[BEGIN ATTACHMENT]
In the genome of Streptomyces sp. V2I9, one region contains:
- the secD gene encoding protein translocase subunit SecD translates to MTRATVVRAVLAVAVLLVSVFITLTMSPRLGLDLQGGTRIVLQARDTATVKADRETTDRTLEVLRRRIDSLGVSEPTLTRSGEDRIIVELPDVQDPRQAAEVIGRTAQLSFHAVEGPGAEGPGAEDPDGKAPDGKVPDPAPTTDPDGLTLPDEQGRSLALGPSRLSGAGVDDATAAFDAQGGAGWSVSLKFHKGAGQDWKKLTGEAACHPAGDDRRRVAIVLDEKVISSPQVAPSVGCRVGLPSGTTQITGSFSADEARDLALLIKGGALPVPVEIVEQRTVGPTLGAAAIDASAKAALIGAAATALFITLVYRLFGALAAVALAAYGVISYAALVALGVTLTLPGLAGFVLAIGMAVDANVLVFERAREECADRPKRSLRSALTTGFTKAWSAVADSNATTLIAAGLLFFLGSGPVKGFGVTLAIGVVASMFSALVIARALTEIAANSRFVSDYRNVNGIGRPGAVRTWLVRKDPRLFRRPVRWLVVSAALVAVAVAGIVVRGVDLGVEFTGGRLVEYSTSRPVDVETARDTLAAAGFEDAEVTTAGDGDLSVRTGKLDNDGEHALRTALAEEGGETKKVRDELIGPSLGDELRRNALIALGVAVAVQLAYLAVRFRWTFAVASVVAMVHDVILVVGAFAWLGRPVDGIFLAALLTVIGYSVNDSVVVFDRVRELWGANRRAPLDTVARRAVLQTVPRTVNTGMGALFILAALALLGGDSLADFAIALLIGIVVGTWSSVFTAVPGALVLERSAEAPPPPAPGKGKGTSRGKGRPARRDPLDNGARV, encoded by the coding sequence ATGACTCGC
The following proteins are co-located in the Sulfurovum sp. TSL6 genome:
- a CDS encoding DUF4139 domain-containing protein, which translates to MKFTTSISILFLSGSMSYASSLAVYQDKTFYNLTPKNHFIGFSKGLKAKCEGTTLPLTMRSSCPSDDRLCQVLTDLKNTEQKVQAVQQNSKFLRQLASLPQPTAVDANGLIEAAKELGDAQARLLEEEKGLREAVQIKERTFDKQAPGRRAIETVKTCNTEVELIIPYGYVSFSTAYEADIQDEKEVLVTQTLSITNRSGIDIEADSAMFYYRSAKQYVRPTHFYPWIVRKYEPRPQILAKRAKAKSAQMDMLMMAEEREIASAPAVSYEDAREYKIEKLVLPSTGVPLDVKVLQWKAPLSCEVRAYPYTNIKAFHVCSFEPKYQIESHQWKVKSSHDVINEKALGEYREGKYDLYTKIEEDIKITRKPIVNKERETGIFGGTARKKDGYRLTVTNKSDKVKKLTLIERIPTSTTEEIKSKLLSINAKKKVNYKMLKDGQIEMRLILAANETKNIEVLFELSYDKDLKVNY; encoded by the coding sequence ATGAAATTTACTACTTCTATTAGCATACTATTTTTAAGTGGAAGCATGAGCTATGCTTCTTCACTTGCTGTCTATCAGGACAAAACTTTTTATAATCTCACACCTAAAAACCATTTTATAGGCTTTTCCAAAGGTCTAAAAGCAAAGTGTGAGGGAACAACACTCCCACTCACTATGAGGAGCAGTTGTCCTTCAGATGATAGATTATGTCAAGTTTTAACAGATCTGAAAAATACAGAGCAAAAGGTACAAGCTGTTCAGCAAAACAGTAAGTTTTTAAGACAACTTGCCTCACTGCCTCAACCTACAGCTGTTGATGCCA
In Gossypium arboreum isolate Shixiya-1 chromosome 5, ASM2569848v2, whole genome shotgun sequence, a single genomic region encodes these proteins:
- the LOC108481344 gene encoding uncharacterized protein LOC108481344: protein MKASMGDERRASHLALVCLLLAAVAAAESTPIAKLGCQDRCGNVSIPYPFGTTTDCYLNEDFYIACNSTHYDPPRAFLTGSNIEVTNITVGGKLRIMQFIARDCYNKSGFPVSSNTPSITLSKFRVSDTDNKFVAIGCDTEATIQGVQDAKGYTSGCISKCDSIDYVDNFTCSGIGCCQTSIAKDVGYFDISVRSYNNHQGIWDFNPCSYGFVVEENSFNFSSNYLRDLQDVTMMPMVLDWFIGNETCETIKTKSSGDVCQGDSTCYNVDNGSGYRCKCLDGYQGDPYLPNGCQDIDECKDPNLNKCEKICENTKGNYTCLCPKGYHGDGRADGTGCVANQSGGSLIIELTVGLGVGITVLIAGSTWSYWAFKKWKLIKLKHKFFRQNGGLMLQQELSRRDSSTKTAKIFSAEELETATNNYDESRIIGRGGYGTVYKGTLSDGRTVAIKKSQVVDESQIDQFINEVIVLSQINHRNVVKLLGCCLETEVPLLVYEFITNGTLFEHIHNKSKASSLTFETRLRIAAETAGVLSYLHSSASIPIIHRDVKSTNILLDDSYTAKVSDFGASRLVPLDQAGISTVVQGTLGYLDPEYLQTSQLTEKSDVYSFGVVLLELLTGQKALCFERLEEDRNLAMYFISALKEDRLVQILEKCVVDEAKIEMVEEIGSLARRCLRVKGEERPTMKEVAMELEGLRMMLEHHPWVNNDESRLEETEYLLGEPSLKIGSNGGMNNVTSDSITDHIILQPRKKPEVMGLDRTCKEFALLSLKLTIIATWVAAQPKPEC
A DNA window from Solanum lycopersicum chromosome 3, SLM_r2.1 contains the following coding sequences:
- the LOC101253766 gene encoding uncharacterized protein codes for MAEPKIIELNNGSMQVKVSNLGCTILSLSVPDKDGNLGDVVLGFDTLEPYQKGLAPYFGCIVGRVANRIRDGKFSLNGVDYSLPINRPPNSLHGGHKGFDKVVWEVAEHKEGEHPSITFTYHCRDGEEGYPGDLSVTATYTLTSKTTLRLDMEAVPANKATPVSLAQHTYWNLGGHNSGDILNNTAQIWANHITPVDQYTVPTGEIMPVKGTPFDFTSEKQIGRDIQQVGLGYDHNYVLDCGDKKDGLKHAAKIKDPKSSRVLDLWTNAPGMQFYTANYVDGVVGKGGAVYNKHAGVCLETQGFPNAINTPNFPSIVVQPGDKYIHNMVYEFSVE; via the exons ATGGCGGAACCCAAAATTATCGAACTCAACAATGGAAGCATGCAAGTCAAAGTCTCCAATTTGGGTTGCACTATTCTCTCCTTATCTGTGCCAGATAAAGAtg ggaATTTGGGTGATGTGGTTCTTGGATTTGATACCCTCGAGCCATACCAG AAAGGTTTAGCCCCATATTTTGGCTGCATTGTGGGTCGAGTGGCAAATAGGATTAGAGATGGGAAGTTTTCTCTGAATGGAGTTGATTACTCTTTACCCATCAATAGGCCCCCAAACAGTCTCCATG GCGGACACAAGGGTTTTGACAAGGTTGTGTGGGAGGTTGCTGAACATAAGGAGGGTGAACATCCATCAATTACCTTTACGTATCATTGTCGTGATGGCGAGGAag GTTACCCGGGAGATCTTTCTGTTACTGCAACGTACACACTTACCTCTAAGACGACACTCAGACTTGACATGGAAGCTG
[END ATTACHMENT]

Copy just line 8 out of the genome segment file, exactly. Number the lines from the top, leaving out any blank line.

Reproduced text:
- the LOC101253766 gene encoding uncharacterized protein codes for MAEPKIIELNNGSMQVKVSNLGCTILSLSVPDKDGNLGDVVLGFDTLEPYQKGLAPYFGCIVGRVANRIRDGKFSLNGVDYSLPINRPPNSLHGGHKGFDKVVWEVAEHKEGEHPSITFTYHCRDGEEGYPGDLSVTATYTLTSKTTLRLDMEAVPANKATPVSLAQHTYWNLGGHNSGDILNNTAQIWANHITPVDQYTVPTGEIMPVKGTPFDFTSEKQIGRDIQQVGLGYDHNYVLDCGDKKDGLKHAAKIKDPKSSRVLDLWTNAPGMQFYTANYVDGVVGKGGAVYNKHAGVCLETQGFPNAINTPNFPSIVVQPGDKYIHNMVYEFSVE; via the exons ATGGCGGAACCCAAAATTATCGAACTCAACAATGGAAGCATGCAAGTCAAAGTCTCCAATTTGGGTTGCACTATTCTCTCCTTATCTGTGCCAGATAAAGAtg ggaATTTGGGTGATGTGGTTCTTGGATTTGATACCCTCGAGCCATACCAG AAAGGTTTAGCCCCATATTTTGGCTGCATTGTGGGTCGAGTGGCAAATAGGATTAGAGATGGGAAGTTTTCTCTGAATGGAGTTGATTACTCTTTACCCATCAATAGGCCCCCAAACAGTCTCCATG GCGGACACAAGGGTTTTGACAAGGTTGTGTGGGAGGTTGCTGAACATAAGGAGGGTGAACATCCATCAATTACCTTTACGTATCATTGTCGTGATGGCGAGGAag GTTACCCGGGAGATCTTTCTGTTACTGCAACGTACACACTTACCTCTAAGACGACACTCAGACTTGACATGGAAGCTG